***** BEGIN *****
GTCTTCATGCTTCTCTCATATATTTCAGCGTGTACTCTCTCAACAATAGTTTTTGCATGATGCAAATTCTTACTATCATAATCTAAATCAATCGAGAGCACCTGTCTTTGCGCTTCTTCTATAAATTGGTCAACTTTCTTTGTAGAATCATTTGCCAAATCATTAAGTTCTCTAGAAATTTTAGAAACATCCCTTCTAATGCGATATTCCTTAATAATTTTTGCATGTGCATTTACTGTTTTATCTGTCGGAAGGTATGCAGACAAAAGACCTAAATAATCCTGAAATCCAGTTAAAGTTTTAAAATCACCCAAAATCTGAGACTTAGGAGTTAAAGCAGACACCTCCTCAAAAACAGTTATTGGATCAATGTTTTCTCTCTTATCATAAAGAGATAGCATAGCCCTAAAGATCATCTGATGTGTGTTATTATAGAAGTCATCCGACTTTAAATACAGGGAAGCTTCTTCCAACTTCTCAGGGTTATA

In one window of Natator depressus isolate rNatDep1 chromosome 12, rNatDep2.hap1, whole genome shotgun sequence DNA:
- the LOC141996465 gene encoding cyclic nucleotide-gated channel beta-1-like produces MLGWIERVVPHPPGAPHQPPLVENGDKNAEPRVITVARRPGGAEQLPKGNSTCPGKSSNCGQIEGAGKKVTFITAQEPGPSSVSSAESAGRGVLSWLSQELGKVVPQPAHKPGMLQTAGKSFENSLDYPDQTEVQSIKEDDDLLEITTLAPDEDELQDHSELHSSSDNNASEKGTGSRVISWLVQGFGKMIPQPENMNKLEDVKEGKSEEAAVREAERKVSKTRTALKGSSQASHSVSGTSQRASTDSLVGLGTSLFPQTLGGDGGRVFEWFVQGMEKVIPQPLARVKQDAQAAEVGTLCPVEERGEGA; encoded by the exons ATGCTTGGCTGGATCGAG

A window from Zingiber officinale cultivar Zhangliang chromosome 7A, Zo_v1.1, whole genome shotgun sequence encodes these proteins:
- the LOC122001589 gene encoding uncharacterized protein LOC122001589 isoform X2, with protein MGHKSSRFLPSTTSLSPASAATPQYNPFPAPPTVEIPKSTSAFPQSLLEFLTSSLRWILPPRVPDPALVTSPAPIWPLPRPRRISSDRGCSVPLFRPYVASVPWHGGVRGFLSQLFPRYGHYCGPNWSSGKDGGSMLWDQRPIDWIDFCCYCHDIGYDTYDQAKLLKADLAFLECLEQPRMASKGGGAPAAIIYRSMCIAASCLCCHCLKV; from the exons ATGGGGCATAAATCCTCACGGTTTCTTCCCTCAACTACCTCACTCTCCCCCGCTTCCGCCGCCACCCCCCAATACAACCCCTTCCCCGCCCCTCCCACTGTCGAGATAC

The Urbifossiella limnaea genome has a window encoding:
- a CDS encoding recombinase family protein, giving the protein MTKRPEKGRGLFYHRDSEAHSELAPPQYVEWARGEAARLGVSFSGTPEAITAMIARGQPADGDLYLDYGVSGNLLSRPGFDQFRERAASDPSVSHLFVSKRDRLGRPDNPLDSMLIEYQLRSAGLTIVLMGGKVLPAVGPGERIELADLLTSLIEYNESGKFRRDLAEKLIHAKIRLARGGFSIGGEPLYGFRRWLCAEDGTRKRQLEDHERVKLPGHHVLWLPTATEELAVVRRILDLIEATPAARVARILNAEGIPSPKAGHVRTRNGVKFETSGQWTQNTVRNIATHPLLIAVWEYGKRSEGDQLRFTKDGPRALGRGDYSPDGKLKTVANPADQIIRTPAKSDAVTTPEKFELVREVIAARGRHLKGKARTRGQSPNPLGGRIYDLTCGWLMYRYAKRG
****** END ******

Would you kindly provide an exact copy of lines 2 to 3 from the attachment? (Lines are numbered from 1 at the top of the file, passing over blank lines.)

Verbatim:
In one window of Natator depressus isolate rNatDep1 chromosome 12, rNatDep2.hap1, whole genome shotgun sequence DNA:
- the LOC141996465 gene encoding cyclic nucleotide-gated channel beta-1-like produces MLGWIERVVPHPPGAPHQPPLVENGDKNAEPRVITVARRPGGAEQLPKGNSTCPGKSSNCGQIEGAGKKVTFITAQEPGPSSVSSAESAGRGVLSWLSQELGKVVPQPAHKPGMLQTAGKSFENSLDYPDQTEVQSIKEDDDLLEITTLAPDEDELQDHSELHSSSDNNASEKGTGSRVISWLVQGFGKMIPQPENMNKLEDVKEGKSEEAAVREAERKVSKTRTALKGSSQASHSVSGTSQRASTDSLVGLGTSLFPQTLGGDGGRVFEWFVQGMEKVIPQPLARVKQDAQAAEVGTLCPVEERGEGA; encoded by the exons ATGCTTGGCTGGATCGAG